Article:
Posted on July 13, 2010 - by Editor
The Place Where I Belong
Having seen the guys play last year at City Invasion in London they were good on the night but this album shows huge potential and is in fact a great in-betweener for streetpunk, Oi and The Clash sounding reggae rock. From album opener ‘The Place Where I Belong’ there is an abundance of energy and melodic gang sing-alongs. The band has plenty of heart and soul with fist clinching fight songs like ‘Here I Stand’ , ‘Walk Away’, ‘Common Ground’ to the more relaxed and reggae infused ‘A Country Fit For Heroes?’ and ‘Sign Of the Times’. There is plenty of rabble rousing venom and the band seem to stride between the genres, mix up the pace and tempo and never compromise on any on their determined and focussed goals. With issues ranging from equality to betrayal, victimisation and working class ethics this record is a great combination of punk rock legacy mixed with modern outlooks which sadly too often still mirror the issues bands were singing about 30 years ago. ‘No Fun’ with the kid on the chorus is a nice touch; this is an inspiring, fun yet thought provoking slab of punk rock.
Set Ourselves Free
Asian Man Records
These folksy punks from Atlanta sing political inspired folksy/indie music with an incredibly clean sound that is eternally positive and always good fun despite some serious lyrical matter. With the mix of electric and acoustic ballads on the record, along with happy clapping and upbeat rhetoric (‘Set Ourselves Free’ and ‘Everything We Need’), the tree-hugging hippy stereotypes are sure to come a plenty but there is a lot more than just good times to The Wild. With Jeff Rosenstock from Bomb The Music Industry! producing the record, and the collection of guitars, banjos, harmonica, keyboards and other instruments the band manages to sway from Mumford and Sons sounding to a softer Against Me! ‘Together Underground’ is a great song and just as revolutionary as anything twice as fast or loud (with lyrics such as “We are nothing more than setting suns, so let’s go glorious until the day is done”) while ‘The Saddest Thing I Ever Saw’ is far more moody, but the initial slow pace and lyrical strain force the tempo. Lyrically the record is full of gems (“the saddest thing I ever saw was a colourful neighbourhood turn white..”) The Wild doesn’t only manage to tug on the heartstrings but gets the cogs in the cranium ticking along too.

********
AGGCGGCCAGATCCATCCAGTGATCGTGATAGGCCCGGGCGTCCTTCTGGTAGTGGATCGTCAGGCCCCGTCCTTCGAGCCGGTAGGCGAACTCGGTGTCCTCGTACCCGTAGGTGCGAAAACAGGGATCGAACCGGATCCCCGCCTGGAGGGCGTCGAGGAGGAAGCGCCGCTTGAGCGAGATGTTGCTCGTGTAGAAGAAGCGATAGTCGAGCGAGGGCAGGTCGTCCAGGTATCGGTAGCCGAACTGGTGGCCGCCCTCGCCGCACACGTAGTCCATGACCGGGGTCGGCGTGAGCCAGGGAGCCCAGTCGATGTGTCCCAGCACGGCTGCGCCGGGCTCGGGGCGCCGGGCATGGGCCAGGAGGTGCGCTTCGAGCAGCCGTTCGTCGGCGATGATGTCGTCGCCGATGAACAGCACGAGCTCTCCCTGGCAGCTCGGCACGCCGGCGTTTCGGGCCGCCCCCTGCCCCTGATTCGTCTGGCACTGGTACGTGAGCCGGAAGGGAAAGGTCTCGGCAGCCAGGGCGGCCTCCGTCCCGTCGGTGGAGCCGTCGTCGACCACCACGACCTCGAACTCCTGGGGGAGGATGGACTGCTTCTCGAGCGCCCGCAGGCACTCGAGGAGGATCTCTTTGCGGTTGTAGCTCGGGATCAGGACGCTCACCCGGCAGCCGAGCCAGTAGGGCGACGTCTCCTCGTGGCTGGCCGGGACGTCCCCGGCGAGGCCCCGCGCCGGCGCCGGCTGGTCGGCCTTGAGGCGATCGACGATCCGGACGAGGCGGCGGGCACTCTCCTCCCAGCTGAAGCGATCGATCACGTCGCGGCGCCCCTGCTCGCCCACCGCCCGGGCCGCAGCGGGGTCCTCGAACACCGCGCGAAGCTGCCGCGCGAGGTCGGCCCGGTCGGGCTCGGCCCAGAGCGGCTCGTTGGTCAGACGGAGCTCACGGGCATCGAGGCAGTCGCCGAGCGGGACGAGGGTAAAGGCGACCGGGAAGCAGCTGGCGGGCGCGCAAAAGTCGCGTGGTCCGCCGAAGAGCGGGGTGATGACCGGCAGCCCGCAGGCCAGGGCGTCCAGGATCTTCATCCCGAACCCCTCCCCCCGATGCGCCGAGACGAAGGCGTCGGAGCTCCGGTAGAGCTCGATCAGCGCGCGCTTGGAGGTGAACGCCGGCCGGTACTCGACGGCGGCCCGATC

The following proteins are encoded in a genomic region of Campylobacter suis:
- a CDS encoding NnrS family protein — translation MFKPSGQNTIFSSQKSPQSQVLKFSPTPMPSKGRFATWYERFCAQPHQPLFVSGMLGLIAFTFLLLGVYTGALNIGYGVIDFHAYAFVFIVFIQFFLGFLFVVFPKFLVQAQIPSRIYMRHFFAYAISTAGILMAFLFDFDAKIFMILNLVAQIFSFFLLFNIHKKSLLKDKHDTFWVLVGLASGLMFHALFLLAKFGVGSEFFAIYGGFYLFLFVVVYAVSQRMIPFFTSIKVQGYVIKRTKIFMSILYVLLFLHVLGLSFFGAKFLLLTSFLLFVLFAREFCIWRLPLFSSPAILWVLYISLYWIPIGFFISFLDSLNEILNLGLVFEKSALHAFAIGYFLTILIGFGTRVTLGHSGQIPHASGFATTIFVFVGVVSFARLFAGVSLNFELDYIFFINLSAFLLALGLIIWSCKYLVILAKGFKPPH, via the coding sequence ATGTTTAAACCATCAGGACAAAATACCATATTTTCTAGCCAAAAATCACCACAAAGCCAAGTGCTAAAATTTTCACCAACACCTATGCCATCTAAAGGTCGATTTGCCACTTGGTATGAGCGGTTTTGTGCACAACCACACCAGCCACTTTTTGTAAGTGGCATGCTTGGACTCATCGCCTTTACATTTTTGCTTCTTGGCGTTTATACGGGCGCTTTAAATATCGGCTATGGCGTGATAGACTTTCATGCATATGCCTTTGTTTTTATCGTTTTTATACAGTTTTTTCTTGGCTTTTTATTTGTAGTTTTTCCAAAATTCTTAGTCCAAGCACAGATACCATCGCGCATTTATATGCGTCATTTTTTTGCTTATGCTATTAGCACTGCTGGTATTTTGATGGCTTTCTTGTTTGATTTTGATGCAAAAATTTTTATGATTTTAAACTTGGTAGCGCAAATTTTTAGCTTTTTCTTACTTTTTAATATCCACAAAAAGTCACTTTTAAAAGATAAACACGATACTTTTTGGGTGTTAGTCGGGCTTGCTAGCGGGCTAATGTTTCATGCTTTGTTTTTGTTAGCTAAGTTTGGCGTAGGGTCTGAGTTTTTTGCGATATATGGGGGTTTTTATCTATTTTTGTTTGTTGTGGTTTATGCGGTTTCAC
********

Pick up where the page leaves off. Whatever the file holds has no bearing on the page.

Locators have been around a couple years and hail from Copenhagen and include members of Danish bands Nekromantix and Gorilla Angreb. Their sound is not my preferred punk rock niche but they play stripped down garage punk with influences from early punk bands such as Ramones or Dead Boys. This 11 track debut album doesn’t re-invent anything and definitely is a throwback sound to earlier punk bands but at times the similar pace through the bulk of the record gets mundane. That said songs like ‘Razorblade’, ‘Mesmerized’ and ‘Fear’ are all good and solid with simply lyrics; the driving guitar and tempo breaks providing much need variety and energy. There is plenty of melody and the choruses are catchy and simple. I’m not sure how much newer/younger fans of punk rock will appreciate their efforts but the older crowd might enjoy the sound based on nostalgia and mix of old school, a bit of rockabilly and swing will get some creaking bones on the dance floor.
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